I’ve always been fond of tennis video games. My brothers and I used to spend hours playing Super Tennis on SNES, which at the time was the peak of sports games. When Mario Tennis arrived though, I moved away from tennis sims. Silly arcade sports games always seemed easier to sit down and play. I never got the same thrill from trying to learn a sim tennis game so I didn’t really bother. Until now that is.
AO Tennis 2 is not only a great tennis game, it’s a great game period. When I play sports sim games, I often get frustrated by my limited skills early on and give up before I can learn the mechanics.
NBA 2K is a series I always bounce off of because of it’s high degree of difficulty. I’m willing to bet that AO Tennis 2 will feel similar to some players but for me, it’s the right kind of difficult.
Just difficult enough without putting me off.
AO Tennis 2 Review
There are a lot of options when you first boot up AO Tennis 2 but I’d recommend jumping into the training mode. This is where I headed first and I found it’s a great way to get accustomed to the gameplay.
Like most tennis games, you use the face buttons of your controller for different shot types; flat, spin, slice and lob. However, you can’t just press the button any old time. Instead, you need to hold it down and watch as an icon near your character changes between red, orange and green.
Just like the traffic lights, green is good and red is bad. Orange is mediocre but I’m not sure that works with the traffic light analogy, so we’ll just move on.
Basically, you’re trying to achieve the right power for your shot type. It won’t be the same every time as you’ll be accounting for your position on the court, type of shot, where you’re aiming and the like. Getting the icon bright green means you’ll be hitting your best possible shot, with the least chance of going out of bounds.
While theoretically red would make for the worst shot, I found I was hitting out of bounds far more often when I was getting orange shots.
Getting the hang of things takes time and even after spending dozens of hours playing, I am still terrible and still struggling to win a set. But that’s ok, AO Tennis 2 has that magic quality that makes you want to keep playing, to get better and to (eventually) win.
It’s your career man
From the main menu, you have plenty of options for how to play AO Tennis 2. However, it’s worth mentioning how nice the menu and UI in this game are. It’s very sleek and beautifully designed and makes navigating a breeze.
Props to Big Ant for the design work.
Anyway, from the main menu you can select a number of modes; Australian Open, Career, Quick Play, Scenarios, Online, Competition and Academy. Aus Open sees you trying to win the Aus Open with a chosen character. Quick Play is as described, Online is multiplayer, Scenarios has you trying to win matches under certain conditions and Competition has you trying to win by playing through rounds.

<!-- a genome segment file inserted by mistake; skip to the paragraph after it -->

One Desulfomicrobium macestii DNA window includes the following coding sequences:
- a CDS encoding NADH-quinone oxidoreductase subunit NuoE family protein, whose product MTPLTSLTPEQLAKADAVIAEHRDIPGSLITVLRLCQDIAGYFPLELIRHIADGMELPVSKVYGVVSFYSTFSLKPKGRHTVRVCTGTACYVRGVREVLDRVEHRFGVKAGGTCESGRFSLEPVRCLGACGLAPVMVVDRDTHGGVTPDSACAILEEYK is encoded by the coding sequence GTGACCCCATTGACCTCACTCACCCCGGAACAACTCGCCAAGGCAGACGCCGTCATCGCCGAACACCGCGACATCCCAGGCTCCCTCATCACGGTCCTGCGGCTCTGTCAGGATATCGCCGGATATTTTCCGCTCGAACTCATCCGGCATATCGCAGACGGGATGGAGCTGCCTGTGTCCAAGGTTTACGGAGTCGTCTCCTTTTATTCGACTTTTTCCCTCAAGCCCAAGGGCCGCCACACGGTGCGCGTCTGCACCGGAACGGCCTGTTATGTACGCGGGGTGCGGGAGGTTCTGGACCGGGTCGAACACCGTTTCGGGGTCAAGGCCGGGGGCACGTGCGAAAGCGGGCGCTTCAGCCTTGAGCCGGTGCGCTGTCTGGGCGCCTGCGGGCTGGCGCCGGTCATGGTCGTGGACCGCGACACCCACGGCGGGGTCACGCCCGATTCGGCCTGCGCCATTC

Career mode is the meat of AO Tennis 2 though.
Here you create your own character and take them through a tennis journey from the bottom to the top. It functions like career modes in other major sports games. You gradually earn points and cash to level up your player, improve your skills and be able to compete at a higher level. Big Ant has also included a bit of a story element too where you’ll participate in press conferences and answer questions.
It’s very ‘lite’ but it’s a nice addition.
In AO Tennis 2 you’re able to fully plan out your season ahead which allows you to opt to rest or train instead of competing. An injury system is at play in AO Tennis 2and if you push your player too hard you’ll become injured and will have less stamina to play with.
It’s nice to see a sports game integrate the idea of travel, jetlag and fatigue into the gameplay. Though I never really found it to be much of an issue.
What was and still is an issue for me is the level at which the AI play. I struggle to win points and to consistently play well. It’s still me learning how to play the game but when the AI rarely makes mistakes and pushes you to your limits, it’s hard to actually be able to learn.
And this is on the second-lowest difficulty.
I’m still enjoying the challenge and the game but it would be nice if there was a difficulty option somewhere between the (almost) auto-win nature of the easiest and the very tough second easiest. Given that there are a handful of higher difficulties too, I dread to think how hard they’d be.
Overall, AO Tennis 2 is the best non-arcade tennis game I’ve played in a long time. It is difficult, but it strikes a balance between being too hard and being challenging enough to spur you on.
The visuals aren’t incredible but they quite good and everything has a nice level of polish, sleekness and quality to it. If you’re looking for a tennis game, then look no further.
AO Tennis 2 is the best you’ll find.
AO Tennis 2 was reviewed using a digital copy provided by Big Ant.
Game Title: AO Tennis 2
- Easy to learn, HARD to master gameplay - 8.7/108.7/10
- Challenging and rewarding - 8/108/10
- Fluid animations, smooth gameplay - 8.6/108.6/10
- Decent visuals and audio - 7.5/107.5/10